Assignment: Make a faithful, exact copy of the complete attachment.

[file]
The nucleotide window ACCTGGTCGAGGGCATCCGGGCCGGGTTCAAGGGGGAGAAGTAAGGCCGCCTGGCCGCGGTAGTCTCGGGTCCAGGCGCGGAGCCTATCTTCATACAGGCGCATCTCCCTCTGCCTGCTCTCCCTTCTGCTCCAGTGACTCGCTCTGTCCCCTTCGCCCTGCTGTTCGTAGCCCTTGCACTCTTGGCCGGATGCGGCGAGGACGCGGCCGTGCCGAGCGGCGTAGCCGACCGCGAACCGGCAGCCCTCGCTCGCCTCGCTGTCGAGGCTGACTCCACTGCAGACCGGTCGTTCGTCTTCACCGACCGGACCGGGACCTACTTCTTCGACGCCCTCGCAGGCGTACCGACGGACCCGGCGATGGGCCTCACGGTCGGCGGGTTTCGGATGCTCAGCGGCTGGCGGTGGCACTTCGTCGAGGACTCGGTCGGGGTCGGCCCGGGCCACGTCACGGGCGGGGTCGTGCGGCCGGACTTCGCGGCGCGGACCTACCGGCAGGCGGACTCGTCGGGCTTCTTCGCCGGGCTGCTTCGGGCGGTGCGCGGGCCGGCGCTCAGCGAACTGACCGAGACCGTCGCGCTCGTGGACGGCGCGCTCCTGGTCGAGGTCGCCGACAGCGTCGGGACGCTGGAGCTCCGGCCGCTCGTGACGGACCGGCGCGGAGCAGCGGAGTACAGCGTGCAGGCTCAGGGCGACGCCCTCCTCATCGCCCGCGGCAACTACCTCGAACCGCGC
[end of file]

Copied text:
The nucleotide window ACCTGGTCGAGGGCATCCGGGCCGGGTTCAAGGGGGAGAAGTAAGGCCGCCTGGCCGCGGTAGTCTCGGGTCCAGGCGCGGAGCCTATCTTCATACAGGCGCATCTCCCTCTGCCTGCTCTCCCTTCTGCTCCAGTGACTCGCTCTGTCCCCTTCGCCCTGCTGTTCGTAGCCCTTGCACTCTTGGCCGGATGCGGCGAGGACGCGGCCGTGCCGAGCGGCGTAGCCGACCGCGAACCGGCAGCCCTCGCTCGCCTCGCTGTCGAGGCTGACTCCACTGCAGACCGGTCGTTCGTCTTCACCGACCGGACCGGGACCTACTTCTTCGACGCCCTCGCAGGCGTACCGACGGACCCGGCGATGGGCCTCACGGTCGGCGGGTTTCGGATGCTCAGCGGCTGGCGGTGGCACTTCGTCGAGGACTCGGTCGGGGTCGGCCCGGGCCACGTCACGGGCGGGGTCGTGCGGCCGGACTTCGCGGCGCGGACCTACCGGCAGGCGGACTCGTCGGGCTTCTTCGCCGGGCTGCTTCGGGCGGTGCGCGGGCCGGCGCTCAGCGAACTGACCGAGACCGTCGCGCTCGTGGACGGCGCGCTCCTGGTCGAGGTCGCCGACAGCGTCGGGACGCTGGAGCTCCGGCCGCTCGTGACGGACCGGCGCGGAGCAGCGGAGTACAGCGTGCAGGCTCAGGGCGACGCCCTCCTCATCGCCCGCGGCAACTACCTCGAACCGCGC